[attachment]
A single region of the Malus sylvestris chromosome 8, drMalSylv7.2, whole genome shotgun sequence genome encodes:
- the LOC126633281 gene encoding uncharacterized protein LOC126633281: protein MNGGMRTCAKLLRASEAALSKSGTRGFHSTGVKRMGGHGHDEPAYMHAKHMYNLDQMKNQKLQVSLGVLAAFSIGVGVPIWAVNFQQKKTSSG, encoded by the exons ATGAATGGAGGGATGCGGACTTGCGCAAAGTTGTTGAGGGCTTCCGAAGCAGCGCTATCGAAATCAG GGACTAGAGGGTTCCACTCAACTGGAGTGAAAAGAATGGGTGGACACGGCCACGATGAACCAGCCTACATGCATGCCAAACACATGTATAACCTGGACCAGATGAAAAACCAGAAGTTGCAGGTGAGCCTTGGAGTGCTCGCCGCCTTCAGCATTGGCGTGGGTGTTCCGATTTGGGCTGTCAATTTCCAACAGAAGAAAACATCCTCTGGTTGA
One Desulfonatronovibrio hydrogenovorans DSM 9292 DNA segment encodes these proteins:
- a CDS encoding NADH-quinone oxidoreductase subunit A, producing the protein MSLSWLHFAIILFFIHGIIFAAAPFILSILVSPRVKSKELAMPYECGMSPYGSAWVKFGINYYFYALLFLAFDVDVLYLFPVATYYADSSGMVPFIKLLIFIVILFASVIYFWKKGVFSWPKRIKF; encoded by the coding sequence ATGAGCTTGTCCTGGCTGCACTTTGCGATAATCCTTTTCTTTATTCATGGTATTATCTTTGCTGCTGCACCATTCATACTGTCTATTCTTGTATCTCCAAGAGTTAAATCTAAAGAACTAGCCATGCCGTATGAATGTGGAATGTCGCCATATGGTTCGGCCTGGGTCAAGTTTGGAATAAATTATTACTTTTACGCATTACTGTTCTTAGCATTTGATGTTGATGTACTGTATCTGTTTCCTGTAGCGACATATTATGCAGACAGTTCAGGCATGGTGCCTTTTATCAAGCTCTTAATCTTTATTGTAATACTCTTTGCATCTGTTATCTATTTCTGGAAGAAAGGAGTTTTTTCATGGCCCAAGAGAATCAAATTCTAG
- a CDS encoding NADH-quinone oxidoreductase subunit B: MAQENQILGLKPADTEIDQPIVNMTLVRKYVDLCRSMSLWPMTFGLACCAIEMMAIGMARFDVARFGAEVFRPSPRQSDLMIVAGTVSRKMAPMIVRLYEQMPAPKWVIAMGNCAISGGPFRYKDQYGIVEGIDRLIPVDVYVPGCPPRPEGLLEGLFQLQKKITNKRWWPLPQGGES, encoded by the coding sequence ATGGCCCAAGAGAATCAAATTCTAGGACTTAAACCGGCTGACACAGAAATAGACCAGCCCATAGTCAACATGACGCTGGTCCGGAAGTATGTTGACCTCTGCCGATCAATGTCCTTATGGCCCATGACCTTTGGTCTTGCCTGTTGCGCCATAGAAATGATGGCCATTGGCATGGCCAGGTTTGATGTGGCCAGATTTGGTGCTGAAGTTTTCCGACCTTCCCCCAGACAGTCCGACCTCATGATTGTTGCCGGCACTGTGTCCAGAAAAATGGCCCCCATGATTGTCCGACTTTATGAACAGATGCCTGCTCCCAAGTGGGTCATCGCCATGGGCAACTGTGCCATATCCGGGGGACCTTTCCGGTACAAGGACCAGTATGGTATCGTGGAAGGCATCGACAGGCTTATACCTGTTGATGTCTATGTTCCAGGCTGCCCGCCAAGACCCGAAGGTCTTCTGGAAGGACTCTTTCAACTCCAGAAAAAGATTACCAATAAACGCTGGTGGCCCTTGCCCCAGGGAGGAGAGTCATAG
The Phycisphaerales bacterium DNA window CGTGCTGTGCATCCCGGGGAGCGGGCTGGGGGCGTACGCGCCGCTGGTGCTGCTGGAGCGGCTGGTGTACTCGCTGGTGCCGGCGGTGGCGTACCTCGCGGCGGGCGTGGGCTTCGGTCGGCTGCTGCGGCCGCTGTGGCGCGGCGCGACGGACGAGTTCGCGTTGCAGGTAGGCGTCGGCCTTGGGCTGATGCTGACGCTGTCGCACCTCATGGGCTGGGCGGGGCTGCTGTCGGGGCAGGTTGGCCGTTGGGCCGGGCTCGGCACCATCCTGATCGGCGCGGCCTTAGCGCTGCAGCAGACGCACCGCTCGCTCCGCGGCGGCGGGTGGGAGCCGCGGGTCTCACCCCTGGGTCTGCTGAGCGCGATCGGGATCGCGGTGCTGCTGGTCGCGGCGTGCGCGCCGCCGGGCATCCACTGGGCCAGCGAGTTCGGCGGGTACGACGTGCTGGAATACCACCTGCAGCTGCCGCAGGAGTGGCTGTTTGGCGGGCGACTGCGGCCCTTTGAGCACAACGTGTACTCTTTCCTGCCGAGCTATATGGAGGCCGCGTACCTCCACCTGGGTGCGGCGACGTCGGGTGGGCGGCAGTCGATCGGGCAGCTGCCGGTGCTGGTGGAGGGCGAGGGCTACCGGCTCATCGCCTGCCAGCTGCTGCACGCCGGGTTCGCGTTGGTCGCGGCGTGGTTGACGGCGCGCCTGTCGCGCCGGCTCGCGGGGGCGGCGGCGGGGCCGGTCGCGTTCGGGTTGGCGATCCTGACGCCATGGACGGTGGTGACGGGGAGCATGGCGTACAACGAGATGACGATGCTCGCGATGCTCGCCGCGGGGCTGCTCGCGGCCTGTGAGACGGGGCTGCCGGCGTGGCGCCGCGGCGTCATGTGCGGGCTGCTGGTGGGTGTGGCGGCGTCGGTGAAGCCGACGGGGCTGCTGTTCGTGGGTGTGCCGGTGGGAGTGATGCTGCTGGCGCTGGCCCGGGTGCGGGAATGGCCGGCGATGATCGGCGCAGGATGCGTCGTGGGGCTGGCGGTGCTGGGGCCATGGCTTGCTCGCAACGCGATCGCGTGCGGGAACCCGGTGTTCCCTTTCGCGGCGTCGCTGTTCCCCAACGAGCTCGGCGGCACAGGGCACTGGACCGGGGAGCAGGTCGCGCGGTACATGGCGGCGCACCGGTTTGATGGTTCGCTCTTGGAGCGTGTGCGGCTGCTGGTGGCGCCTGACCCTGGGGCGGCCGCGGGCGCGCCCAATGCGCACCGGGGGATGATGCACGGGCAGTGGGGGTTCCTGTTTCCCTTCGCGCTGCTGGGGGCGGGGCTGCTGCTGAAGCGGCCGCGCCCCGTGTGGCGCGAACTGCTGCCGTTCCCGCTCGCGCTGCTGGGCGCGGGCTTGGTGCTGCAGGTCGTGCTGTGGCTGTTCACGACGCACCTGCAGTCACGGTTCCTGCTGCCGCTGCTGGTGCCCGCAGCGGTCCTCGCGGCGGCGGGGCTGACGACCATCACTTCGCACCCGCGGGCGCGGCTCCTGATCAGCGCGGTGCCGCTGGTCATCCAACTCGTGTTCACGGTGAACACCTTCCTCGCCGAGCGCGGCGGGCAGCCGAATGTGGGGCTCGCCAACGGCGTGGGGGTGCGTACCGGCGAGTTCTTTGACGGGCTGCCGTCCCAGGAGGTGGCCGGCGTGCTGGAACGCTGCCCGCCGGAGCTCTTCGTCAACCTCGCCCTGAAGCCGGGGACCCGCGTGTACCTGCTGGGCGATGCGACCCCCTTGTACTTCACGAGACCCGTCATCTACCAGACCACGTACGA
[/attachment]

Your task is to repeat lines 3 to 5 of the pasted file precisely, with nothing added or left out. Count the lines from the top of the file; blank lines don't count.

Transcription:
One Desulfonatronovibrio hydrogenovorans DSM 9292 DNA segment encodes these proteins:
- a CDS encoding NADH-quinone oxidoreductase subunit A, producing the protein MSLSWLHFAIILFFIHGIIFAAAPFILSILVSPRVKSKELAMPYECGMSPYGSAWVKFGINYYFYALLFLAFDVDVLYLFPVATYYADSSGMVPFIKLLIFIVILFASVIYFWKKGVFSWPKRIKF; encoded by the coding sequence ATGAGCTTGTCCTGGCTGCACTTTGCGATAATCCTTTTCTTTATTCATGGTATTATCTTTGCTGCTGCACCATTCATACTGTCTATTCTTGTATCTCCAAGAGTTAAATCTAAAGAACTAGCCATGCCGTATGAATGTGGAATGTCGCCATATGGTTCGGCCTGGGTCAAGTTTGGAATAAATTATTACTTTTACGCATTACTGTTCTTAGCATTTGATGTTGATGTACTGTATCTGTTTCCTGTAGCGACATATTATGCAGACAGTTCAGGCATGGTGCCTTTTATCAAGCTCTTAATCTTTATTGTAATACTCTTTGCATCTGTTATCTATTTCTGGAAGAAAGGAGTTTTTTCATGGCCCAAGAGAATCAAATTCTAG
- a CDS encoding NADH-quinone oxidoreductase subunit B: MAQENQILGLKPADTEIDQPIVNMTLVRKYVDLCRSMSLWPMTFGLACCAIEMMAIGMARFDVARFGAEVFRPSPRQSDLMIVAGTVSRKMAPMIVRLYEQMPAPKWVIAMGNCAISGGPFRYKDQYGIVEGIDRLIPVDVYVPGCPPRPEGLLEGLFQLQKKITNKRWWPLPQGGES, encoded by the coding sequence ATGGCCCAAGAGAATCAAATTCTAGGACTTAAACCGGCTGACACAGAAATAGACCAGCCCATAGTCAACATGACGCTGGTCCGGAAGTATGTTGACCTCTGCCGATCAATGTCCTTATGGCCCATGACCTTTGGTCTTGCCTGTTGCGCCATAGAAATGATGGCCATTGGCATGGCCAGGTTTGATGTGGCCAGATTTGGTGCTGAAGTTTTCCGACCTTCCCCCAGACAGTCCGACCTCATGATTGTTGCCGGCACTGTGTCCAGAAAAATGGCCCCCATGATTGTCCGACTTTATGAACAGATGCCTGCTCCCAAGTGGGTCATCGCCATGGGCAACTGTGCCATATCCGGGGGACCTTTCCGGTACAAGGACCAGTATGGTATCGTGGAAGGCATCGACAGGCTTATACCTGTTGATGTCTATGTTCCAGGCTGCCCGCCAAGACCCGAAGGTCTTCTGGAAGGACTCTTTCAACTCCAGAAAAAGATTACCAATAAACGCTGGTGGCCCTTGCCCCAGGGAGGAGAGTCATAG